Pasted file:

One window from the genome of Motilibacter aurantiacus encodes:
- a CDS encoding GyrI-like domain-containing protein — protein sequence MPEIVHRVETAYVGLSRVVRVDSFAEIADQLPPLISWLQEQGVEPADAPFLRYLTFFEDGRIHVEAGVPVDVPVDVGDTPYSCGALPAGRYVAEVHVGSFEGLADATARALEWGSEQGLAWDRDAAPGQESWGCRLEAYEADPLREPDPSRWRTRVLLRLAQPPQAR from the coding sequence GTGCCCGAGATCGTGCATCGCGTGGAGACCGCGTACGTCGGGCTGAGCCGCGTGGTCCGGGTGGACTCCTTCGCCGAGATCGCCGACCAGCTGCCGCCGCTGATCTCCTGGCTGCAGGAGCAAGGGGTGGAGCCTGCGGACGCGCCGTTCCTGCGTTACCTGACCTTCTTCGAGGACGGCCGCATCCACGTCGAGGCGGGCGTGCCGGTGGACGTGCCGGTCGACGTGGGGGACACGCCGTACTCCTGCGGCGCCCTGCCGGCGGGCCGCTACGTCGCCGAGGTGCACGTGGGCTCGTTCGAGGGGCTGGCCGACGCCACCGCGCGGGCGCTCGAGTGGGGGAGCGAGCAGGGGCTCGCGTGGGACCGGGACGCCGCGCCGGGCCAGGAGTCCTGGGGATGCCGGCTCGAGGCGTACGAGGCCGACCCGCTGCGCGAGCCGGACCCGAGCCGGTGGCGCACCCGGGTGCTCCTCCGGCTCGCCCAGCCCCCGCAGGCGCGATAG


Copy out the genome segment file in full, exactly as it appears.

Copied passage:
One window from the genome of Motilibacter aurantiacus encodes:
- a CDS encoding GyrI-like domain-containing protein — protein sequence MPEIVHRVETAYVGLSRVVRVDSFAEIADQLPPLISWLQEQGVEPADAPFLRYLTFFEDGRIHVEAGVPVDVPVDVGDTPYSCGALPAGRYVAEVHVGSFEGLADATARALEWGSEQGLAWDRDAAPGQESWGCRLEAYEADPLREPDPSRWRTRVLLRLAQPPQAR from the coding sequence GTGCCCGAGATCGTGCATCGCGTGGAGACCGCGTACGTCGGGCTGAGCCGCGTGGTCCGGGTGGACTCCTTCGCCGAGATCGCCGACCAGCTGCCGCCGCTGATCTCCTGGCTGCAGGAGCAAGGGGTGGAGCCTGCGGACGCGCCGTTCCTGCGTTACCTGACCTTCTTCGAGGACGGCCGCATCCACGTCGAGGCGGGCGTGCCGGTGGACGTGCCGGTCGACGTGGGGGACACGCCGTACTCCTGCGGCGCCCTGCCGGCGGGCCGCTACGTCGCCGAGGTGCACGTGGGCTCGTTCGAGGGGCTGGCCGACGCCACCGCGCGGGCGCTCGAGTGGGGGAGCGAGCAGGGGCTCGCGTGGGACCGGGACGCCGCGCCGGGCCAGGAGTCCTGGGGATGCCGGCTCGAGGCGTACGAGGCCGACCCGCTGCGCGAGCCGGACCCGAGCCGGTGGCGCACCCGGGTGCTCCTCCGGCTCGCCCAGCCCCCGCAGGCGCGATAG